So, I called the billing department and spoke to a gentleman who confirmed that the FIOS had been ordered, but he said he could not see when or who ordered it. I asked several times to try to find out where this order originated, but he would not say. Instead, he kept telling me to “move on from here”, like he was my psychiatrist. I found his demeanor to be extremely rude, non-empathetic, and condescending. When I asked to talk to a supervisor, he claimed he was a supervisor. I asked him why the DSL had been turned off before the installation, and he said that this was a possibility and that Verizon made no guarantees as to how long DSL would stay active before FIOS was connected. I told him that, if true, that would be a horrible way to do business and that Verizon customers would all object, but again he kept making it seem like I was the problem because I would not just accept what was happening and go happily away.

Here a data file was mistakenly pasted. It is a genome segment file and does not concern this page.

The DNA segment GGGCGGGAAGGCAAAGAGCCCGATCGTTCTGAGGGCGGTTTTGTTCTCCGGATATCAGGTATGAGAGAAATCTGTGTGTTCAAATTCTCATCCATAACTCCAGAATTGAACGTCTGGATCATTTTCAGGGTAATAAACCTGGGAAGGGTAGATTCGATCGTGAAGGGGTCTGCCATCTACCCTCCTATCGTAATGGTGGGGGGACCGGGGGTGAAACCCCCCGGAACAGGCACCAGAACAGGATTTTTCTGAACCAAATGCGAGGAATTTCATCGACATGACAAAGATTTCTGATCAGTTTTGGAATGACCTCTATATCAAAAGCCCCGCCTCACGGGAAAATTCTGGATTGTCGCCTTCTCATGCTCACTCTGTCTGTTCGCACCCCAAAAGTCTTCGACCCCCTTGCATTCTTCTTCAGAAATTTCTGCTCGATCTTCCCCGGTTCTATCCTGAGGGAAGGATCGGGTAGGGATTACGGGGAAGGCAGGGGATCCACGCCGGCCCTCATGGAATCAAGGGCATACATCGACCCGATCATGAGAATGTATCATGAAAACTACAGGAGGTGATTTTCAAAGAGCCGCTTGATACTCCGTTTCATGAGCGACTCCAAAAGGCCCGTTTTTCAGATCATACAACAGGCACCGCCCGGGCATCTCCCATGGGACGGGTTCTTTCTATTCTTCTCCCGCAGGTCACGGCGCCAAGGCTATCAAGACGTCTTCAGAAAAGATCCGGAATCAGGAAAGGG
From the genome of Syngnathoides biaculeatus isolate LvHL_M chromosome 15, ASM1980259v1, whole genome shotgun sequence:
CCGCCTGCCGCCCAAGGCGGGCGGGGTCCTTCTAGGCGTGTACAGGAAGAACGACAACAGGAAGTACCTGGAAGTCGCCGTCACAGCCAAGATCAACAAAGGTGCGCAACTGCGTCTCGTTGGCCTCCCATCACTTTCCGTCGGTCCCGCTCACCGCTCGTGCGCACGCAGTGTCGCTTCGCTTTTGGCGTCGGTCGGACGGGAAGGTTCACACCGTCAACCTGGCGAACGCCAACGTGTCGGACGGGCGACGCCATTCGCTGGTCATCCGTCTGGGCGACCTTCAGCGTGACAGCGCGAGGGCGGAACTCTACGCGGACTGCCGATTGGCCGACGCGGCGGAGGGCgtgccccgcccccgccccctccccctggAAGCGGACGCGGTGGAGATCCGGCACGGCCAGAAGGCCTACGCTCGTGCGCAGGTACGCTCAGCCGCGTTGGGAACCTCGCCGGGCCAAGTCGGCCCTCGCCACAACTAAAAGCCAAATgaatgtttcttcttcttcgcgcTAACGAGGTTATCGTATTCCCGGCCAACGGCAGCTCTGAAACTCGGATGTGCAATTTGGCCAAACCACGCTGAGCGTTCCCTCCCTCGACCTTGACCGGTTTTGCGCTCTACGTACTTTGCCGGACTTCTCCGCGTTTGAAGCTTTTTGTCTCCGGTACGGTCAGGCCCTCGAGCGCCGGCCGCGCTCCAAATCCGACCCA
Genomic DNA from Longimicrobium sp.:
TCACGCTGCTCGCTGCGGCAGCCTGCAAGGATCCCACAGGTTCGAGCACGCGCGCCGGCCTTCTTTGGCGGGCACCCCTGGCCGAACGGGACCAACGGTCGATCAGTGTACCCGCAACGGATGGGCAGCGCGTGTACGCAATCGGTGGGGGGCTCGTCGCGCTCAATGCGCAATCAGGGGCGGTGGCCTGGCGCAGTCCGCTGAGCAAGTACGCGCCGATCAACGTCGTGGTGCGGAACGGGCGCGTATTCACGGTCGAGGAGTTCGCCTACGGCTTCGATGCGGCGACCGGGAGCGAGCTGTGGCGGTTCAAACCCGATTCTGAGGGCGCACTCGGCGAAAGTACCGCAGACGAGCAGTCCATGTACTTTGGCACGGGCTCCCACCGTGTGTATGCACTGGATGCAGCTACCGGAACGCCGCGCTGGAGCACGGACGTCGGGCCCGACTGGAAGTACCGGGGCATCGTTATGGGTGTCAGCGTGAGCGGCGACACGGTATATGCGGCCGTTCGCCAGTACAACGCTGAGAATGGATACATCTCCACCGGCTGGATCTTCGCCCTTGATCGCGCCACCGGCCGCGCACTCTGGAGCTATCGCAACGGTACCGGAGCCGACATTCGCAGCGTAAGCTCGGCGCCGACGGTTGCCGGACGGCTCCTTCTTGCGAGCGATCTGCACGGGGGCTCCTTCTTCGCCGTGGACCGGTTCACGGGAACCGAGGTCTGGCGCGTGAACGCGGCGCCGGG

Today (March 14) I called again and spoke to a gentleman named Harry (empl# V119648). Harry was very helpful. He confirmed the order for March 21, and also told me that it was Ivan (empl # Z192506) who had put in the order, DESPITE MY TELLING HIM NOT TO!!! Harry also told me that the order had been entered wrong, leaving the default to disconnect DSL immediately, rather than having it disconnected when FIOS was installed.

In the meantime, my wife and I have been using our iPhone Mobile Hotspots (from Verizon) to access the internet for our home computers. I don’t know if we are going to go over our 2G limit on our phone’s mobile hotspot data plans, but we really have no choice.

Here is what I am asking for:

1) Immediate restoration of our DSL service for the period between now and next Monday March 21 when FIOS is going to be installed. However, I still want the FIOS installation at this point to go forward on Monday.

2) Waiver of ALL installation charges for FIOS service, since we did not order it.